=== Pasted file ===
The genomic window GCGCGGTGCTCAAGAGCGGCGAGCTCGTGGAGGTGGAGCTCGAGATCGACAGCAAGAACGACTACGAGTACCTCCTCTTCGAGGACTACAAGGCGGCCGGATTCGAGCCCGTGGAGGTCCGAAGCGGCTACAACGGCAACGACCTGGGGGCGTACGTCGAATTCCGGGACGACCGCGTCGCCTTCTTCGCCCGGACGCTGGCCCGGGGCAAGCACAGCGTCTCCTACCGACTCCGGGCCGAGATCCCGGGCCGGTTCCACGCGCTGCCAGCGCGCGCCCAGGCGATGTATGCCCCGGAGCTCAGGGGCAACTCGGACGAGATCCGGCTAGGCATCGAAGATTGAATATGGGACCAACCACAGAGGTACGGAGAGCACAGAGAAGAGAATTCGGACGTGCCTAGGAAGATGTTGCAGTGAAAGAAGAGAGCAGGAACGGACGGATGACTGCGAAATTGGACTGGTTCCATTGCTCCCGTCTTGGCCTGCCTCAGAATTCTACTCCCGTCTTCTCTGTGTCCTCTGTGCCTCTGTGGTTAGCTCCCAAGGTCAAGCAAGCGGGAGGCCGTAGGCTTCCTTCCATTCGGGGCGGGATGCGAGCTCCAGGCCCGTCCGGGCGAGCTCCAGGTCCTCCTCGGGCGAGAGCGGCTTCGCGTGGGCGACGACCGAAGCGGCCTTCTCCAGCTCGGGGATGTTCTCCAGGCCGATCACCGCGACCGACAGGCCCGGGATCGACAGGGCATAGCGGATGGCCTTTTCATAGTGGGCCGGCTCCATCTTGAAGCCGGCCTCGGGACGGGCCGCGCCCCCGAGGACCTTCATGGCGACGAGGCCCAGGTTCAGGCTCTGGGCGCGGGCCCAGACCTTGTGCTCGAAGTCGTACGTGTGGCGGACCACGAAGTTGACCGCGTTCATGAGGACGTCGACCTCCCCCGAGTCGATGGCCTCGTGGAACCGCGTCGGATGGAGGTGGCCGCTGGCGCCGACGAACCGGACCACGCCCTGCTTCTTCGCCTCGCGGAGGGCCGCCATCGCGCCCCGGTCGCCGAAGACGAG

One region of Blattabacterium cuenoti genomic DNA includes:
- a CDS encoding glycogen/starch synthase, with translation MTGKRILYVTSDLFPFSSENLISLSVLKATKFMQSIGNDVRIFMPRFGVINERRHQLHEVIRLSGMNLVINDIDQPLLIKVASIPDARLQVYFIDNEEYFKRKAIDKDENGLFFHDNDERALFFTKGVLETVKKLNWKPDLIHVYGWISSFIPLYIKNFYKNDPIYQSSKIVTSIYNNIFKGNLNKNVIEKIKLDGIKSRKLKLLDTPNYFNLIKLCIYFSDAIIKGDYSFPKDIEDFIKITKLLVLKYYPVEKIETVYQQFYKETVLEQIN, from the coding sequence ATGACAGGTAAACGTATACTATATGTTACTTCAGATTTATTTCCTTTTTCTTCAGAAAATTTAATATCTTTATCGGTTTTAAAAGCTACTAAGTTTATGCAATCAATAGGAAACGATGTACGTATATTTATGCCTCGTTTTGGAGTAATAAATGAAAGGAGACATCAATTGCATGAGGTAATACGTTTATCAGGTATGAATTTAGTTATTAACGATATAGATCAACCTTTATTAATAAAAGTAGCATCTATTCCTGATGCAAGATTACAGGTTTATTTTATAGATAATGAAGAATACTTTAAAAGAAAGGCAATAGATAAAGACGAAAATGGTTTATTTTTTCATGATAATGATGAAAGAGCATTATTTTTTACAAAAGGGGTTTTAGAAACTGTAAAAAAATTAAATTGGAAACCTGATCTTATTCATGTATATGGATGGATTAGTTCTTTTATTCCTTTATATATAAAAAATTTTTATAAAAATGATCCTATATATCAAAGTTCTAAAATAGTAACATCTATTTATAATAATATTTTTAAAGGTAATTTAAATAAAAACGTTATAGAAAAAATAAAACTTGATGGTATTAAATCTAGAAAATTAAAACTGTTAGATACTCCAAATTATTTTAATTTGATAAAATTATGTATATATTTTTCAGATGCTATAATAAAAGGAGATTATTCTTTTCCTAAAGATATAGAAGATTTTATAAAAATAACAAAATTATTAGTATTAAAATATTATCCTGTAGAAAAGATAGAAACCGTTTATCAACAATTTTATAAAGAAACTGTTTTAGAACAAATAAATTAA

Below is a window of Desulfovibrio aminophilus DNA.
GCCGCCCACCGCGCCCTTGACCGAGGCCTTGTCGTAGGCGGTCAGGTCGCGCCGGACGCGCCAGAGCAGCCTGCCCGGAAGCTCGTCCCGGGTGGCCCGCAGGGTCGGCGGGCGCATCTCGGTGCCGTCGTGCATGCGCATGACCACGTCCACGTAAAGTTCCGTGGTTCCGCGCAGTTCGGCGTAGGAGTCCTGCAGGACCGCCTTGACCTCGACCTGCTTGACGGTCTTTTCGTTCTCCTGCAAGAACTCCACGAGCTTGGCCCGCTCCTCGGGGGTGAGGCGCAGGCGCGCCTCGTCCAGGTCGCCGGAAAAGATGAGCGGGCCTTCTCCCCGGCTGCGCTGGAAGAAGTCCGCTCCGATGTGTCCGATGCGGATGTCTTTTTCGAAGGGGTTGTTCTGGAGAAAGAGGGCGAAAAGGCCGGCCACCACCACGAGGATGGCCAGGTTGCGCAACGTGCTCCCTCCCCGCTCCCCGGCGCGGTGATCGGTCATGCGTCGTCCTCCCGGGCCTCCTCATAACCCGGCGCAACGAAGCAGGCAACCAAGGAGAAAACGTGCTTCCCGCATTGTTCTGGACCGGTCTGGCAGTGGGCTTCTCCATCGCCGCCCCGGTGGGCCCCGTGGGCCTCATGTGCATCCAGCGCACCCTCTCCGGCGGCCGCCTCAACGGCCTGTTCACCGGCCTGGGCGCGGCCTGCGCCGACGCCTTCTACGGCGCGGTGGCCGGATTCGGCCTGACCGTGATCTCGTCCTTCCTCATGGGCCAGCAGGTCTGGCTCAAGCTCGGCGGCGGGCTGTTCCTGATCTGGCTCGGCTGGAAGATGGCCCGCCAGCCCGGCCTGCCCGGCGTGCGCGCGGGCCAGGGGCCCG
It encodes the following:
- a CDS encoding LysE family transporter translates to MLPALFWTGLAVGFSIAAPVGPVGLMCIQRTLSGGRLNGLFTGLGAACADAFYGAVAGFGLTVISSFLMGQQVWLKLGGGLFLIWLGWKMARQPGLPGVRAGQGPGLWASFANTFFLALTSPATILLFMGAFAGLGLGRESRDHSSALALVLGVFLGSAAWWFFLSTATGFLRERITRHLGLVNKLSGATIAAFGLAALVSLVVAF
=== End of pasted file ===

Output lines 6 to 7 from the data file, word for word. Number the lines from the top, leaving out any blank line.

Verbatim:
It encodes the following:
- a CDS encoding LysE family transporter translates to MLPALFWTGLAVGFSIAAPVGPVGLMCIQRTLSGGRLNGLFTGLGAACADAFYGAVAGFGLTVISSFLMGQQVWLKLGGGLFLIWLGWKMARQPGLPGVRAGQGPGLWASFANTFFLALTSPATILLFMGAFAGLGLGRESRDHSSALALVLGVFLGSAAWWFFLSTATGFLRERITRHLGLVNKLSGATIAAFGLAALVSLVVAF